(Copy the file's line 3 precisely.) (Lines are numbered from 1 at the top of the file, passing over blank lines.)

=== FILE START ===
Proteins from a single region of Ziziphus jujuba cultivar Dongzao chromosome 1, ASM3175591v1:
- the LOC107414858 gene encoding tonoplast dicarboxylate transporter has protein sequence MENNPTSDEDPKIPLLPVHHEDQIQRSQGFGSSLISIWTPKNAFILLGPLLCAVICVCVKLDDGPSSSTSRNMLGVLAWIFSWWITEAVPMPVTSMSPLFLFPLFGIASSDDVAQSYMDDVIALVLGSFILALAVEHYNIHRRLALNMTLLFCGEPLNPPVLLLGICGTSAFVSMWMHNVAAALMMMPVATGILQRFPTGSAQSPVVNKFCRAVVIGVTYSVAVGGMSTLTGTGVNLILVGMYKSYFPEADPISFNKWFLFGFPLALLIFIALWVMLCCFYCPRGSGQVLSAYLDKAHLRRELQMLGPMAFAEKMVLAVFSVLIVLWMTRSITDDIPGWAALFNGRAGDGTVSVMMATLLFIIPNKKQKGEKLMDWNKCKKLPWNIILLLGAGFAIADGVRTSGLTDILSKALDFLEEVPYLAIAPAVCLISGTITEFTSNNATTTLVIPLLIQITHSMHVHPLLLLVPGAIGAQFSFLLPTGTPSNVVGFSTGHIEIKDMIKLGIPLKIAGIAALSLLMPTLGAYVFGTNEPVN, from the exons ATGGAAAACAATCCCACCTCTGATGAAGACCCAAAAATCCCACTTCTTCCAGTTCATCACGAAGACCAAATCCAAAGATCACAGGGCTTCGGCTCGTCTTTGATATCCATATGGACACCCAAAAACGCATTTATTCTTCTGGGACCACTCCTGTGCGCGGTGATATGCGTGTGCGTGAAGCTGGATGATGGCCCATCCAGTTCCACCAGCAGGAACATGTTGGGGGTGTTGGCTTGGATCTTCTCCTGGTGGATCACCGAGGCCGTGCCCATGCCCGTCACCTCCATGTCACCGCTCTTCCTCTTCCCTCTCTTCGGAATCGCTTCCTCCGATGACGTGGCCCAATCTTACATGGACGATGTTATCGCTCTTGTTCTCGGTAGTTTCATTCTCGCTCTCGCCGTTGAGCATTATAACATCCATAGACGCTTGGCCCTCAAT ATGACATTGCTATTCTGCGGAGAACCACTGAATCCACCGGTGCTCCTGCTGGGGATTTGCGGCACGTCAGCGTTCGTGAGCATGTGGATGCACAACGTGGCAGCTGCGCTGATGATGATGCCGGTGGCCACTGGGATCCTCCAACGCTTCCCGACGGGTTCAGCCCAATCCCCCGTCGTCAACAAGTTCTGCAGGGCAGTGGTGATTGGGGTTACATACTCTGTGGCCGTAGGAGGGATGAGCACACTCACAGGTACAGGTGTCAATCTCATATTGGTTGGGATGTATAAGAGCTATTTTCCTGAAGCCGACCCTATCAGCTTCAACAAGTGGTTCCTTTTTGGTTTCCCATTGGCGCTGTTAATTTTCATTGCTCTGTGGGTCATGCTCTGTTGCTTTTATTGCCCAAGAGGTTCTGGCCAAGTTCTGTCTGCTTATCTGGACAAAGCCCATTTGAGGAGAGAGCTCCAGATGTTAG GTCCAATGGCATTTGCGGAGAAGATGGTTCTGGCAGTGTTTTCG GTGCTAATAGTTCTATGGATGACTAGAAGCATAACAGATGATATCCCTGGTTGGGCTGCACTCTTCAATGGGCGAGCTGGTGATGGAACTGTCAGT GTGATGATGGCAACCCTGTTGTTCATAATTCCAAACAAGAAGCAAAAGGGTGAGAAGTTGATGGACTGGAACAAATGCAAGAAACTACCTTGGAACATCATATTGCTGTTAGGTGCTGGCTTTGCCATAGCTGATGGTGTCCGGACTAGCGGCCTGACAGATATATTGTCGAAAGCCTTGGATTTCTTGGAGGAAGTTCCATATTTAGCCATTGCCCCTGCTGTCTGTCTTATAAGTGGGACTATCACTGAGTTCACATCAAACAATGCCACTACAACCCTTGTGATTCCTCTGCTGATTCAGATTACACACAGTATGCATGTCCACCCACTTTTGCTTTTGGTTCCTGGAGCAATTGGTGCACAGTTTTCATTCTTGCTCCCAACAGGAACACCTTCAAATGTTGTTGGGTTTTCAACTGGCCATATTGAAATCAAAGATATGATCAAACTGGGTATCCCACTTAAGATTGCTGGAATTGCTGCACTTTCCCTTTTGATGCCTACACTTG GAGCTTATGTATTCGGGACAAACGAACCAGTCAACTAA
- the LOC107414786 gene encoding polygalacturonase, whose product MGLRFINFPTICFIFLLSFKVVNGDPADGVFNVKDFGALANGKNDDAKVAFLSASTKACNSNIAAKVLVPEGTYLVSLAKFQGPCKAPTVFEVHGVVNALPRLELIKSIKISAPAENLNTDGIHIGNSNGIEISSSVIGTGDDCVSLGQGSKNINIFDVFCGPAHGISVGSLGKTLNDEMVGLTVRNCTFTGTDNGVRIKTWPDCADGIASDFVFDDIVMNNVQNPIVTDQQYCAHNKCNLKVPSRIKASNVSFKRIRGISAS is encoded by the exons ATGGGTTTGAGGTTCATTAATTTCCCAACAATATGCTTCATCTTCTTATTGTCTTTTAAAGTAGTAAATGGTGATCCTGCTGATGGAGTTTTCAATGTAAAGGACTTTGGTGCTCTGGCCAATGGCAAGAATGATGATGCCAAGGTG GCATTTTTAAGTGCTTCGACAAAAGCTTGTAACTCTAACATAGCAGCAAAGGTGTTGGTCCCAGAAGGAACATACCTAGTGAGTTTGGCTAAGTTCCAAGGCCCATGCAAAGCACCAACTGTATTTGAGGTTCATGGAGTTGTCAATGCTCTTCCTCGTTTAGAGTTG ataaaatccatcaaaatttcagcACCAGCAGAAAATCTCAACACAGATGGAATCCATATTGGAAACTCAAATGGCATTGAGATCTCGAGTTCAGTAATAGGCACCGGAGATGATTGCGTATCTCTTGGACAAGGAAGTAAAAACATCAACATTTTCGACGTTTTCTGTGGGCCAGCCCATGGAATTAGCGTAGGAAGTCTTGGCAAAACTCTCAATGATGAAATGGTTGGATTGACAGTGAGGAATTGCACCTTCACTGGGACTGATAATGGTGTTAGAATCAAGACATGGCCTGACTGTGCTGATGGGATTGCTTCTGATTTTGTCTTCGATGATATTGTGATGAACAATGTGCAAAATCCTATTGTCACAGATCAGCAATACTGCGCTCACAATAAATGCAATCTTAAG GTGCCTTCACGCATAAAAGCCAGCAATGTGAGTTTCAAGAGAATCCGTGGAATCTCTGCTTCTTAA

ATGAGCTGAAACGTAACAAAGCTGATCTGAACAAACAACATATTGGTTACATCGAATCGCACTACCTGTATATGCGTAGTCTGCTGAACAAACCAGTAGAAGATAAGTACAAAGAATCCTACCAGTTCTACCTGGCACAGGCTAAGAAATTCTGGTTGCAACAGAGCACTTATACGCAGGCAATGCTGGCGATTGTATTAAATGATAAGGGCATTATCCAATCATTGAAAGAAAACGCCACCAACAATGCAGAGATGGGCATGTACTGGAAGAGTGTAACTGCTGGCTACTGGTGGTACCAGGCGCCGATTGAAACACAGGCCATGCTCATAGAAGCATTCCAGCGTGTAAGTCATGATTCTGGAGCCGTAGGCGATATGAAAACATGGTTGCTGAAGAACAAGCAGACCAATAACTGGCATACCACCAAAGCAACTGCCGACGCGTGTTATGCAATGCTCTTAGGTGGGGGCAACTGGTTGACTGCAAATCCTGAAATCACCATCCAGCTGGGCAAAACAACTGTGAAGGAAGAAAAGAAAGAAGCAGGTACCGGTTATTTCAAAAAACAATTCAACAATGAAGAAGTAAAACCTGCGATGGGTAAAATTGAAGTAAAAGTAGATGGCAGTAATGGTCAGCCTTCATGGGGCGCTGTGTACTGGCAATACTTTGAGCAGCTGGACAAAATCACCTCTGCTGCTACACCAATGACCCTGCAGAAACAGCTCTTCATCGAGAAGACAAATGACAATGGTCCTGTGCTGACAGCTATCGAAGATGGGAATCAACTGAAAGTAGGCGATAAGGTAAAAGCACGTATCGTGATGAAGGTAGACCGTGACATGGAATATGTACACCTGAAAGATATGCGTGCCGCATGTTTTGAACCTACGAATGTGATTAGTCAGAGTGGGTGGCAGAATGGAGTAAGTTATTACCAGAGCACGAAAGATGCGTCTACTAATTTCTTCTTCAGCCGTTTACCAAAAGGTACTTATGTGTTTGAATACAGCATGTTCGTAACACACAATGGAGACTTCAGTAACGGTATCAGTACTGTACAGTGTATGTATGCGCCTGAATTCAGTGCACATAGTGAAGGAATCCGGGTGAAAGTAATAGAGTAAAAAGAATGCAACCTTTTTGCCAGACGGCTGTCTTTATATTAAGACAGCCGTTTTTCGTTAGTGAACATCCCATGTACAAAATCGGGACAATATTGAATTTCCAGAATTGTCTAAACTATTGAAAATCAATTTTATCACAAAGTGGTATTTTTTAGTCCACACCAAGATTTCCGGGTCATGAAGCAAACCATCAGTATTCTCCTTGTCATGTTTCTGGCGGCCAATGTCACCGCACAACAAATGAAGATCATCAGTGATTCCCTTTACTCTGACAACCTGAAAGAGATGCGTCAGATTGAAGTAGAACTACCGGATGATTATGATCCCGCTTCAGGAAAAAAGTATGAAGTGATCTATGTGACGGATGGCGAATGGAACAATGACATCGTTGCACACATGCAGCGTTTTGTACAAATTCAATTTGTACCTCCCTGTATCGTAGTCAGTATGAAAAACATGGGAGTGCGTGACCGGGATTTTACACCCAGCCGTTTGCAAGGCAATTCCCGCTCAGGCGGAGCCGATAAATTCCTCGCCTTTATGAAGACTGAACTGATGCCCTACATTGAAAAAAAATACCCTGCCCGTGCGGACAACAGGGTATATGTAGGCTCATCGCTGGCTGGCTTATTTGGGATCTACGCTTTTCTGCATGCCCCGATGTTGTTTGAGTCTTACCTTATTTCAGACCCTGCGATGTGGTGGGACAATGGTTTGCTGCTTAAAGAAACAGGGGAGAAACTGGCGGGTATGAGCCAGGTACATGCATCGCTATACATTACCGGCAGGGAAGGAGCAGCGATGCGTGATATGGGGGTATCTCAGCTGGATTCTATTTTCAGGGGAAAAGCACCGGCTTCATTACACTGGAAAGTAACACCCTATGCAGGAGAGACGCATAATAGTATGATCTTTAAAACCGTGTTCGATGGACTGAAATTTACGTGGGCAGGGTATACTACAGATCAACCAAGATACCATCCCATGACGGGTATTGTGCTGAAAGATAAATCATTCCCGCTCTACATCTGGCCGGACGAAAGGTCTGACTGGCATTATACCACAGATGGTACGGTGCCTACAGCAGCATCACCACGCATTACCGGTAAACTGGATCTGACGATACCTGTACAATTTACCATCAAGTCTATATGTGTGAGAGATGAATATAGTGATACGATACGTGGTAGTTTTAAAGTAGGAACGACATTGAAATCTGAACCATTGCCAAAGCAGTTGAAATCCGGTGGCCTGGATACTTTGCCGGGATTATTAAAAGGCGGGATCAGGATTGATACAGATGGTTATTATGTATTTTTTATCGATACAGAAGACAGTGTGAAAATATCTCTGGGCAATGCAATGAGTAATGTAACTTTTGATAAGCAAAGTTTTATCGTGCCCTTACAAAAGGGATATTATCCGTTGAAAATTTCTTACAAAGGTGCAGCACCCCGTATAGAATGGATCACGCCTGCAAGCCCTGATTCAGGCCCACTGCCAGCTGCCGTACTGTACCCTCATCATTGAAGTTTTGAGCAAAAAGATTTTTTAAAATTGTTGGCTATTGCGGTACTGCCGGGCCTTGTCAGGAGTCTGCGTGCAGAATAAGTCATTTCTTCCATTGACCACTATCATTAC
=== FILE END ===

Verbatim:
- the LOC107414786 gene encoding polygalacturonase, whose product MGLRFINFPTICFIFLLSFKVVNGDPADGVFNVKDFGALANGKNDDAKVAFLSASTKACNSNIAAKVLVPEGTYLVSLAKFQGPCKAPTVFEVHGVVNALPRLELIKSIKISAPAENLNTDGIHIGNSNGIEISSSVIGTGDDCVSLGQGSKNINIFDVFCGPAHGISVGSLGKTLNDEMVGLTVRNCTFTGTDNGVRIKTWPDCADGIASDFVFDDIVMNNVQNPIVTDQQYCAHNKCNLKVPSRIKASNVSFKRIRGISAS is encoded by the exons ATGGGTTTGAGGTTCATTAATTTCCCAACAATATGCTTCATCTTCTTATTGTCTTTTAAAGTAGTAAATGGTGATCCTGCTGATGGAGTTTTCAATGTAAAGGACTTTGGTGCTCTGGCCAATGGCAAGAATGATGATGCCAAGGTG GCATTTTTAAGTGCTTCGACAAAAGCTTGTAACTCTAACATAGCAGCAAAGGTGTTGGTCCCAGAAGGAACATACCTAGTGAGTTTGGCTAAGTTCCAAGGCCCATGCAAAGCACCAACTGTATTTGAGGTTCATGGAGTTGTCAATGCTCTTCCTCGTTTAGAGTTG ataaaatccatcaaaatttcagcACCAGCAGAAAATCTCAACACAGATGGAATCCATATTGGAAACTCAAATGGCATTGAGATCTCGAGTTCAGTAATAGGCACCGGAGATGATTGCGTATCTCTTGGACAAGGAAGTAAAAACATCAACATTTTCGACGTTTTCTGTGGGCCAGCCCATGGAATTAGCGTAGGAAGTCTTGGCAAAACTCTCAATGATGAAATGGTTGGATTGACAGTGAGGAATTGCACCTTCACTGGGACTGATAATGGTGTTAGAATCAAGACATGGCCTGACTGTGCTGATGGGATTGCTTCTGATTTTGTCTTCGATGATATTGTGATGAACAATGTGCAAAATCCTATTGTCACAGATCAGCAATACTGCGCTCACAATAAATGCAATCTTAAG GTGCCTTCACGCATAAAAGCCAGCAATGTGAGTTTCAAGAGAATCCGTGGAATCTCTGCTTCTTAA